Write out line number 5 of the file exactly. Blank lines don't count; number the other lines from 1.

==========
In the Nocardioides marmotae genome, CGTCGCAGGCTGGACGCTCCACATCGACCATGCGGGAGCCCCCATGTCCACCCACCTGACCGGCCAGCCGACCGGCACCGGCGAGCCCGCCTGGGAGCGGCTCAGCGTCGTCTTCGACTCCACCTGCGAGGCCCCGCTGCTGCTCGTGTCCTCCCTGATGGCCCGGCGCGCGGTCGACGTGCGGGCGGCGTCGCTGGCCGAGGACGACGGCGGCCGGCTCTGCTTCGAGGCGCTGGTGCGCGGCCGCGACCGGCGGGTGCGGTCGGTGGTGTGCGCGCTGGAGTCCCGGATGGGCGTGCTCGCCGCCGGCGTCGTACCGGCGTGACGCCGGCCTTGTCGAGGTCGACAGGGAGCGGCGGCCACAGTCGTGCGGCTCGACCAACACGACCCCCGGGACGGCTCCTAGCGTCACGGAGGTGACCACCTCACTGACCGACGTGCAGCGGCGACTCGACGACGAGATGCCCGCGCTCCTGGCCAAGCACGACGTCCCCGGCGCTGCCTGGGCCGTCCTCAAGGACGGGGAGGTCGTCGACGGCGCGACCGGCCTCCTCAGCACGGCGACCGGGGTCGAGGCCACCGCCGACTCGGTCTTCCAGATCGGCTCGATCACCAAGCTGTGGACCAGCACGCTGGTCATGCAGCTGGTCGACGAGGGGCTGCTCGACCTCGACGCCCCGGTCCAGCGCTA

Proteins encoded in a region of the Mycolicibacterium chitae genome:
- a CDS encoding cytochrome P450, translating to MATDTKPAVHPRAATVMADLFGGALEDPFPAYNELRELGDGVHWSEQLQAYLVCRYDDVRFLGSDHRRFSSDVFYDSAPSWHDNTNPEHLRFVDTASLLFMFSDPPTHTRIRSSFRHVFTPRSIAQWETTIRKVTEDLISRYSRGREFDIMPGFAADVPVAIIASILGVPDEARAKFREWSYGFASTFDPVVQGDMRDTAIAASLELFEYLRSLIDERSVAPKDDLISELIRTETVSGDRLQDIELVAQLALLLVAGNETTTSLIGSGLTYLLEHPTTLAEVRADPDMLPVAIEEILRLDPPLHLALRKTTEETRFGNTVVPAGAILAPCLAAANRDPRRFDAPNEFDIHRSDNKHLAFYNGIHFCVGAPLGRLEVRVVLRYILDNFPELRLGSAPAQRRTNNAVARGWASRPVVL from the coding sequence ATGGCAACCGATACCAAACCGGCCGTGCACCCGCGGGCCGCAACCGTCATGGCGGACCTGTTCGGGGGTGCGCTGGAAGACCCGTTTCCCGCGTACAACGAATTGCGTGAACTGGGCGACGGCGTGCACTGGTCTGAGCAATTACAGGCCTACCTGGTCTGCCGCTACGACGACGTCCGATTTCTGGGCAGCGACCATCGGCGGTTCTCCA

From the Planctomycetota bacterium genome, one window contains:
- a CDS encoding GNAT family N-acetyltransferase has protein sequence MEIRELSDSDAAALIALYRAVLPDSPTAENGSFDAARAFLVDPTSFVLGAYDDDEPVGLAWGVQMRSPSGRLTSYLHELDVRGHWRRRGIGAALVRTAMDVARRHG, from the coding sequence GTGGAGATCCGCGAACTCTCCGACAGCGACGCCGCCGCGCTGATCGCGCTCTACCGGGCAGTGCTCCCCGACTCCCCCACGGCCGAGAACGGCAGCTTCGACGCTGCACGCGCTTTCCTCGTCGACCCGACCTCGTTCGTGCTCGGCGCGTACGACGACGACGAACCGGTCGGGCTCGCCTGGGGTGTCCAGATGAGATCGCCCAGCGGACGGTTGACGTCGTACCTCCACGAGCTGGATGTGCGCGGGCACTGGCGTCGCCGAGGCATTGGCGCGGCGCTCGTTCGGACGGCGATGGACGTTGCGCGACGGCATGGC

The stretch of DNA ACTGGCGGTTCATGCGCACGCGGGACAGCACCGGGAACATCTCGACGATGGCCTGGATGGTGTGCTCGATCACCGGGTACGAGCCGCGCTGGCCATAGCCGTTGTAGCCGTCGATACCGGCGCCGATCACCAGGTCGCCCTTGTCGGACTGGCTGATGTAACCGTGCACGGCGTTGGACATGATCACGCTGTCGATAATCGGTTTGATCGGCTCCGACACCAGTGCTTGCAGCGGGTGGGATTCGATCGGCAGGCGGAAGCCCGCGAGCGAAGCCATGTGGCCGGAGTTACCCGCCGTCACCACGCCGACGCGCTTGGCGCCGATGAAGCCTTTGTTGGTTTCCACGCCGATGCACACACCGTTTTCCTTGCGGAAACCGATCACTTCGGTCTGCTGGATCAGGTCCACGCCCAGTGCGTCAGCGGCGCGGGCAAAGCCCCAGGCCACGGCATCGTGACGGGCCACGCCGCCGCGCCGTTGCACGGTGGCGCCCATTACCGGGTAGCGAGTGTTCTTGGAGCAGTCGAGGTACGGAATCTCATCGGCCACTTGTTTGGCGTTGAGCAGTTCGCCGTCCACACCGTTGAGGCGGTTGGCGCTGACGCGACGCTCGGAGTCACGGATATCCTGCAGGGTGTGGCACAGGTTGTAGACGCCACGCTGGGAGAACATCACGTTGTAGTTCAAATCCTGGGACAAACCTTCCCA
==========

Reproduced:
- a CDS encoding GNAT family N-acetyltransferase has protein sequence MEIRELSDSDAAALIALYRAVLPDSPTAENGSFDAARAFLVDPTSFVLGAYDDDEPVGLAWGVQMRSPSGRLTSYLHELDVRGHWRRRGIGAALVRTAMDVARRHG, from the coding sequence GTGGAGATCCGCGAACTCTCCGACAGCGACGCCGCCGCGCTGATCGCGCTCTACCGGGCAGTGCTCCCCGACTCCCCCACGGCCGAGAACGGCAGCTTCGACGCTGCACGCGCTTTCCTCGTCGACCCGACCTCGTTCGTGCTCGGCGCGTACGACGACGACGAACCGGTCGGGCTCGCCTGGGGTGTCCAGATGAGATCGCCCAGCGGACGGTTGACGTCGTACCTCCACGAGCTGGATGTGCGCGGGCACTGGCGTCGCCGAGGCATTGGCGCGGCGCTCGTTCGGACGGCGATGGACGTTGCGCGACGGCATGGC